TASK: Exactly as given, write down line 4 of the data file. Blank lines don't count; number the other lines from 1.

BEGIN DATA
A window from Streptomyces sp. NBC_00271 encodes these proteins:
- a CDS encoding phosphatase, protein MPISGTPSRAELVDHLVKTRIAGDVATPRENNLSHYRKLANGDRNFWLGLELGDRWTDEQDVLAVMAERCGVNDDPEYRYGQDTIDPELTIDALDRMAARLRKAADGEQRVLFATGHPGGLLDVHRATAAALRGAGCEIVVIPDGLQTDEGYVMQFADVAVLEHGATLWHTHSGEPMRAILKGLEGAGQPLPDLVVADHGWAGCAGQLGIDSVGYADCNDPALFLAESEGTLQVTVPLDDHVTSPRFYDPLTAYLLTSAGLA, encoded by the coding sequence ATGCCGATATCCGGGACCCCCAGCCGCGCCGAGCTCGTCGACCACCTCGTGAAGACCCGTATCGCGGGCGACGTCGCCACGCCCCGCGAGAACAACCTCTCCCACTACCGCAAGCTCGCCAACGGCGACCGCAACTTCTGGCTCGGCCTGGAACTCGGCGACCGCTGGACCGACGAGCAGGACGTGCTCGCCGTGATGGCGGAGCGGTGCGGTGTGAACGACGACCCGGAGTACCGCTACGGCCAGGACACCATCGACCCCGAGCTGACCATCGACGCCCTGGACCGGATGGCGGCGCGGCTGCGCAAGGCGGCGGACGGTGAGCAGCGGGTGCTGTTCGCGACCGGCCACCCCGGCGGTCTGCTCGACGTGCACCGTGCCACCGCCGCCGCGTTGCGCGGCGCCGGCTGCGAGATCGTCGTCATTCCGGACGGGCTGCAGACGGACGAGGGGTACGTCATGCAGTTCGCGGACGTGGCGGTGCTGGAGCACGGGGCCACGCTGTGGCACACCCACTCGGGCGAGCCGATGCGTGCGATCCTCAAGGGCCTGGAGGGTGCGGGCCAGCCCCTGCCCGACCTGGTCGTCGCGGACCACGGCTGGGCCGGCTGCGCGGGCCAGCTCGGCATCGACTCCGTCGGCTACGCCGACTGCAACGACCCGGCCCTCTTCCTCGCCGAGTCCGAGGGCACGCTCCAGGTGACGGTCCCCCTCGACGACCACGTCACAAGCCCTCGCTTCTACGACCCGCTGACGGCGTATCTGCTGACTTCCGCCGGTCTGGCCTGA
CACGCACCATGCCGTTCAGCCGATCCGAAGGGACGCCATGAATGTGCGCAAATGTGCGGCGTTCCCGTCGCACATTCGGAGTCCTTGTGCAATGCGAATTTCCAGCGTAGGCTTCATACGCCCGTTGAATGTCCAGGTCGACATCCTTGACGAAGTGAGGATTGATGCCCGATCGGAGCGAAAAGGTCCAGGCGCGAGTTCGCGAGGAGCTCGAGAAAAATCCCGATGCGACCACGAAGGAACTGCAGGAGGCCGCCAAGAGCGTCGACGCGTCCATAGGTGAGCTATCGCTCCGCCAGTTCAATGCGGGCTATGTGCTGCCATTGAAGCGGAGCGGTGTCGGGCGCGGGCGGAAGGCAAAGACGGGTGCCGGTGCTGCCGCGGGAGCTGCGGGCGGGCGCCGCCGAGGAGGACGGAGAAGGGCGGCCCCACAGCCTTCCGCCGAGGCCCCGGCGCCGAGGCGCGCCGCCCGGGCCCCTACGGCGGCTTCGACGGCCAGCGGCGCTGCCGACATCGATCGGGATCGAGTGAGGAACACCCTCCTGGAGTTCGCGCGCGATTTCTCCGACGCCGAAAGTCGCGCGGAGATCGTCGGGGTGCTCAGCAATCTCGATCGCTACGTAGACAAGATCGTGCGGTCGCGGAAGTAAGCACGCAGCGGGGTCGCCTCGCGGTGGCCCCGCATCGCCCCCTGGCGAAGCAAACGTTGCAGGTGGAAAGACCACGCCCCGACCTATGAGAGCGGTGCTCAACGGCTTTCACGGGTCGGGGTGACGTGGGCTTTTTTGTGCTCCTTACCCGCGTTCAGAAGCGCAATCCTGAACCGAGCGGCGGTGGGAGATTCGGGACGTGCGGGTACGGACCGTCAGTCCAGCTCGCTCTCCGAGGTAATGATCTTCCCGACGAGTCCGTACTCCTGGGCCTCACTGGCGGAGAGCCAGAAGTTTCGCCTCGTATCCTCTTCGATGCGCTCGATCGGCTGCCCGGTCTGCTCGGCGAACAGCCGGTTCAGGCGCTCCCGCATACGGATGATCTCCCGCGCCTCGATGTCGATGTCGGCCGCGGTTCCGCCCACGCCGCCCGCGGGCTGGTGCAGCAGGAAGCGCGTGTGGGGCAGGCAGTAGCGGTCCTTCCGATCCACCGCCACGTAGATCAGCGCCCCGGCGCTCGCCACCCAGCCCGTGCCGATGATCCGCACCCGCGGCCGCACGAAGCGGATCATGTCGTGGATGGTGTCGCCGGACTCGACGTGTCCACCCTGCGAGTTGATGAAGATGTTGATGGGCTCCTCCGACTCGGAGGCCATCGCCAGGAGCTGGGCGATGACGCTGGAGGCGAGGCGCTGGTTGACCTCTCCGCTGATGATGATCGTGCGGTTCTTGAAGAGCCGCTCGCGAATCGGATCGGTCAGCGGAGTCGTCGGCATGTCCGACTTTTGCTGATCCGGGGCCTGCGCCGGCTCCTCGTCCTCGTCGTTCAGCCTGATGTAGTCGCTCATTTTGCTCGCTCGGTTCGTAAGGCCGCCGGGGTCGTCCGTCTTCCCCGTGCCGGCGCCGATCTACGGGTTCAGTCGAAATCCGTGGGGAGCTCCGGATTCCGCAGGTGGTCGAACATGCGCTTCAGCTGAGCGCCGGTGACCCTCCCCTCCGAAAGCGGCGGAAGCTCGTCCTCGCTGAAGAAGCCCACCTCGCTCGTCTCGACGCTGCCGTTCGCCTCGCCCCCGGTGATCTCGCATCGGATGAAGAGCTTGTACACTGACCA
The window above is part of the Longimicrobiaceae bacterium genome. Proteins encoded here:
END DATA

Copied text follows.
The window above is part of the Longimicrobiaceae bacterium genome. Proteins encoded here: